Are you planning a trip to Hungary and looking for things to do in Budapest? How about having a little bit of fun, mixed with Hungarian culture and food? We have all heard the term Goulash before, but did you know it was a traditional Hungarian dish? Well, we are going to provide you with an overview of one of our favorite things to do in Budapest. It is great for the entire family, as we had 3 generations whisked away for the day, in Hungarian Culture.
We had such a wonderful family experience with our cooking class in Morocco, we thought we would enjoy a little Hungarian Culture in Budapest too. I searched Trip Advisor for “Things to do in Budapest”, specifically a cooking class, and we found Chefparade Cooking School. They received great reviews, so we contacted them and they agreed to a sponsored visit. The school looked professional and they had room for all 5 of us in the family. Grandma Linda loves to cook so much, we thought this would be a great 3 generation thing to do in Budapest.
The day began with an early morning meet up, with our guide and other participants, at The Great Market Hall or Central Market Hall (Hungarian “Nagycsarnok”), on Fővám Tér in the 9th district. This is the largest and oldest indoor market in Budapest completed in 1896. Unlike other markets we have been to, this one was spotless. I really don’t think we have ever seen such a clean and beautiful public market.
Our guide, Cili was very informative and fun to be with. As we entered the Market she took us upstairs to the “ready-made” food stalls. This is an area where you can get just about any ready-made Hungarian dish you can think of. It seems they love their cabbage and stuffing foods. The kids had their eye on the pastries and breads. Cili gave us a bit of history and preparation tips behind the food and the dishes. It turns out that goulash is more of a soup than a thick stew, who knew?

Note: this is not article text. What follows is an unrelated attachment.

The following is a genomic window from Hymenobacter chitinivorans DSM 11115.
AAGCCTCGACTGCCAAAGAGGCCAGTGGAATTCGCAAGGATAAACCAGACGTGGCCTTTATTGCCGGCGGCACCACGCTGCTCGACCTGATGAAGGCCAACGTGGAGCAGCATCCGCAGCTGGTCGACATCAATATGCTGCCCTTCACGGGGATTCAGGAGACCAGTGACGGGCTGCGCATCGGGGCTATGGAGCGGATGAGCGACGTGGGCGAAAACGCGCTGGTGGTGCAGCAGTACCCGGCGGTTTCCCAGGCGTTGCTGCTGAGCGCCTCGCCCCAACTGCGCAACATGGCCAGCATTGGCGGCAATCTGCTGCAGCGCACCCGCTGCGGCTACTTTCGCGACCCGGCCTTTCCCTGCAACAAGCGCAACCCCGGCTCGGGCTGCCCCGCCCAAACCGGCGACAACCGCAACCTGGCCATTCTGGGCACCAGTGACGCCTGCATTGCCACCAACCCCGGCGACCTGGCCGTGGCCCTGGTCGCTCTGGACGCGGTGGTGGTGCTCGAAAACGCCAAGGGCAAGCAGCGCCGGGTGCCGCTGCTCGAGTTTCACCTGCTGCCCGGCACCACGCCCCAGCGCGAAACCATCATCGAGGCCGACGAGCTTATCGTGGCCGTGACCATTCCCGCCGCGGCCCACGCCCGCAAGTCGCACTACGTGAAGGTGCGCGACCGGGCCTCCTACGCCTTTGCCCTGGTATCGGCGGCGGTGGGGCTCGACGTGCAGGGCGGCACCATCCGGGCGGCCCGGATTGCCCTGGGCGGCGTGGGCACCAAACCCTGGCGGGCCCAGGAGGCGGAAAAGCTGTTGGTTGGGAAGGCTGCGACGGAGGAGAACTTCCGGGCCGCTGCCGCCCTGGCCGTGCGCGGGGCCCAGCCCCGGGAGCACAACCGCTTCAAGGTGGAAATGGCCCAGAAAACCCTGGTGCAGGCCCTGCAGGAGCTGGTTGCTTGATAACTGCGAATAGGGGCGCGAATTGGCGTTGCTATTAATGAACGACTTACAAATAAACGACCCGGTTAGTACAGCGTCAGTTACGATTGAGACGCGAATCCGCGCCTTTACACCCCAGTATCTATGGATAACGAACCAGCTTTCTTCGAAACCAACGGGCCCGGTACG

We also spent some time exploring the main floor of the market with all of the produce, meat, cheese, and souvenir stalls. It was wonderful to learn about the wine Tokaji. It is the Hungarian form for the name of the wines from the Tokaj wine region. We were told some people purchase a bottle when their child is born, to save and drink with them when the child turns 21 years of age.
We also learned about Pálinka, a traditional fruit brandy, and Unicum, a Hungarian herbal liquer, also known as a “digestive”. With a high alcohol content, I am sure it has no trouble digesting anything. We stopped at one meat counter and the butcher was quite the comedian, with a sheep skull popping out for photos. We soon strolled down to the lower level of the market and meandered through all of the pickled food stalls and then returned outside to catch our cab to the cooking school.
Time for some Hungarian cooking with Chefparade Cooking School
Now that we understood all of the basic ingredients for Hungarian cooking, it was time to put that knowledge to work. We took a short 5 minute cab ride over to the Chefparade cooking school. We arrived to a very well-organized and professional kitchen and work areas. The room was set for us with 3 work stations and Cili was also going to be our master chef.
Once we were all adorned in our cute and colorful aprons, it was time to get a little instruction and understand how the remainder of the day would flow. We had 3 courses on the menu to prepare, all of which are of Hungarian origin.
- Soup: Krumplileves / Creamy potato soup with sausage.
- Entrée: Paprikáscsirke nokedlivel / Chicken paprika with noodles (dumplings).
- Dessert: Somlói Galuska / Chocolate sponge cake.
We started by making the dessert as a group, as this takes some time to chill and set. This would allow all of the ingredients to work their magic while we were preparing the other dishes. One pair of students made the sponge cake, another pair made the custard and the final pair created the chocolate sauce, as well as the rum sauce. As you may have guessed, we were not too diligent with measuring the rum.